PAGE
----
Say yes to ‘Yes Day’



“Yes Day” movie poster

Srinithi Raj, Co-Editor-in-Chief

Want to watch TV on a weekday? Or eat ice cream for breakfast? As the daughter of two immigrant parents, I’d laugh at the infinitesimal prospect of me ever being able to do these activities. It’s not every day that immigrant parents are portrayed as anything less than stern and cold in the media, but the newest Netflix Original “Yes Day” challenges this stereotype.

Based on the children’s novel Yes Day by Amy Rosenthal, Miguel Arteta’s film, released on March 12, captures the complicated boundaries of parents and children in typical immigrant households. For anyone looking for a family comedy that teaches about the harmful effects of stereotypes, I would highly recommend “Yes Day.”

As a young man from an immigrant family himself, Artera’s film is heavily based on a true incident from his own childhood. Set in a California suburb, the movie follows the Torres family, in which mother Allison (Jennifer Garner) and father Carlos (Edgar Rmirez) raise their three children with an extensive list of rules, dictating everything from their clothes to whom they can have over to visit. One day, the eldest, Katie (Jenna Ortega) creates a bet with her mother that she would never be able to accommodate all of her children’s wishes for a mere 24 hours. Allison accepts this challenge, and dubs this day as the family’s first and last “Yes Day.” 

Simply put, the film’s cinematography is excellent. The bright color palette used in the film aligns well with Netflix’s usually playful tone for its movies, and its welcomes readers to place keen attention on the colors to picturize the conflicts in the film. With the perfect ratio of longshots for potraying the grandeur and flamboyance of some of the activities the children request to the close ups capturing tension between Katie and her mother, the film finds a pleasant balance between the comedy and the seriousness for an entertaining yet meaningful film.

Adding even more flavor to Artera’s cinematic finesse, the well-thought-out casting of the film truly immerses viewers into an organic tale of an everyday Latino family. Known for her work in similar family movies, Ortega’s acting was nothing short of what I expected from her. As an immigrant myself, she emulates the subtle frustrations and attitudes of first-generation Americans very naturally, which allowed me to relate to Katie and empathize with her struggles throughout the film. Regardless of whether you are a parent or child from different cultural origins, Arteta’s cast compliments each other in a way in which viewers can see part of themselves through the characters.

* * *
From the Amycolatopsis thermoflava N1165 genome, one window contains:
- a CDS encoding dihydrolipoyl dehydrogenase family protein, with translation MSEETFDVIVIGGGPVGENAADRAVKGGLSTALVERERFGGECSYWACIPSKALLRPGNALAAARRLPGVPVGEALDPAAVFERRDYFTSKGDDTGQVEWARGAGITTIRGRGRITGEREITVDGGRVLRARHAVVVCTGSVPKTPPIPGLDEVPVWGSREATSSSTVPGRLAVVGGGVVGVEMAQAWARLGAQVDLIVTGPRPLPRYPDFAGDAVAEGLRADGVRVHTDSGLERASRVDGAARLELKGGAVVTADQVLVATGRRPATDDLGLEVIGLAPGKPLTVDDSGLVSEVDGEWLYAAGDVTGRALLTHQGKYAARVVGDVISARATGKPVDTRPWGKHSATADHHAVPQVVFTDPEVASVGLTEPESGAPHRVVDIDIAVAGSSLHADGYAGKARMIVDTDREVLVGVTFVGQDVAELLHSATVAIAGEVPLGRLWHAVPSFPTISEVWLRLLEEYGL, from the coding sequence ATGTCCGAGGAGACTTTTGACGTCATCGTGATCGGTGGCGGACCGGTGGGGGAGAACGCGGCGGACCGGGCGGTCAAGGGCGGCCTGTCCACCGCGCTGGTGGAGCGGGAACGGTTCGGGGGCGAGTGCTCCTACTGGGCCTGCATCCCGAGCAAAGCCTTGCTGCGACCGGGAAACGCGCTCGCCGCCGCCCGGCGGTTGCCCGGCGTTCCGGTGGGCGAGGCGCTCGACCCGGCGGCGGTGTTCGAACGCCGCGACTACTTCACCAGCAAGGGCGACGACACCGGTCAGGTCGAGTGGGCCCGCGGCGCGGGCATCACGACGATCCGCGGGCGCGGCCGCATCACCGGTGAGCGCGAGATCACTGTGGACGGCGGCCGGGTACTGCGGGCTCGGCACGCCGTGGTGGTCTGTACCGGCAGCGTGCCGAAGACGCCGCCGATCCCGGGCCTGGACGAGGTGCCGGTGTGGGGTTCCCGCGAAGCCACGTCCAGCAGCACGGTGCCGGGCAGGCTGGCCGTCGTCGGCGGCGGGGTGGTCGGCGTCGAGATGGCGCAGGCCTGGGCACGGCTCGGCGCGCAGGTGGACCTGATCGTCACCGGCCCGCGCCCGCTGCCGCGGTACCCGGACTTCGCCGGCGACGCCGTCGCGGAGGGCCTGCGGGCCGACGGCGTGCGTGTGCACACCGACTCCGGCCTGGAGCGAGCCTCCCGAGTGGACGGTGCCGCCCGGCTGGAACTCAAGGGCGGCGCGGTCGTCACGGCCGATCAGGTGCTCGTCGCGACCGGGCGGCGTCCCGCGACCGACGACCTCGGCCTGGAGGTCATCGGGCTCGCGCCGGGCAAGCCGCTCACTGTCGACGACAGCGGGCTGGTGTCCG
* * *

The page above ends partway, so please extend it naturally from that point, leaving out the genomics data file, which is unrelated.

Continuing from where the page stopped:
“You just can’t buy that type of chemistry,” director Arteta said in an interview.

In addition, the omniscient point of view of the film allows readers to gain valuable insight into not only Katie’s struggles, but also the struggles of her mother. Viewers come to see that Allison was very much like her daughter as a child, but she chose to adopt the semblance of a strict parent to emulate her own parents, as they raised her to be a successful individual. The most heartwarming part of the film is Artera’s emphasis on dynamic characters who allow themselves to be forgiven for their mistakes instead of dwelling in the past, which is one of the most powerful interpretations of the immigrant mindset that I have seen in family movies. 

Yet, aside from the important themes the film strives to convey, the picturization of the plot doesn’t do justice to the goal of the film to break stereotypes surrounding the immigrant demographic. 

Many of the requests the children place on their parents are extremely odd and far-fetched, and quite frankly, no parent can be expected to be okay with allowing their children to do things like open the windows at a carwash. While the intent is in the right place, the outlandish plot examples used to convey this theme are weak and detract the reader from focusing on the message the story is trying to convey. 

Although there is a central conflict of Katie trying to prove her mother wrong that she cannot be a fun parent, the film introduces a handful of other side conflicts in the film that are uniquely relevant and exciting, yet these underdeveloped inklings leave the entirety of the story as one consuming cliffhanger. I found myself having to pause the film occasionally to put together the basic plot on a handful of occasions, detracting from the movie. Consequently, not only does the resolution feel rushed, but meaningful points in the plot are overpowered by general confusion. Especially for a Netflix film geared toward younger teens, had the film focused on a singular, well-developed conflict instead of ending up in a choppy mess in the name of adding depth to the film, the overall movie would have been more successful in its plot delivery.

Albeit Artera’s plot direction convolutes the accessibility of the film’s themes as well as the beautiful visual elements of the film, one cannot ignore that the film rings with success in its creation of an extremely relevant message for immigrant children like myself: appreciating one’s parents and being supportive of one’s family. Not only are younger viewers taught to be comfortable in their own skin and respect other people and their cultures amidst a world where two issues plague our society, racism and a pandemic, “Yes Day” diversifies streaming service cinema yet holds so much more potential.

Overall, I would say that this film is a good start to giving immigrants a greater and more accurate representation in the media. If you like comedies with depth such as “Daddy Daycare” or “The Parent Trap,” Artera’s “Yes Day” is an entertaining and educational watch for younger audiences.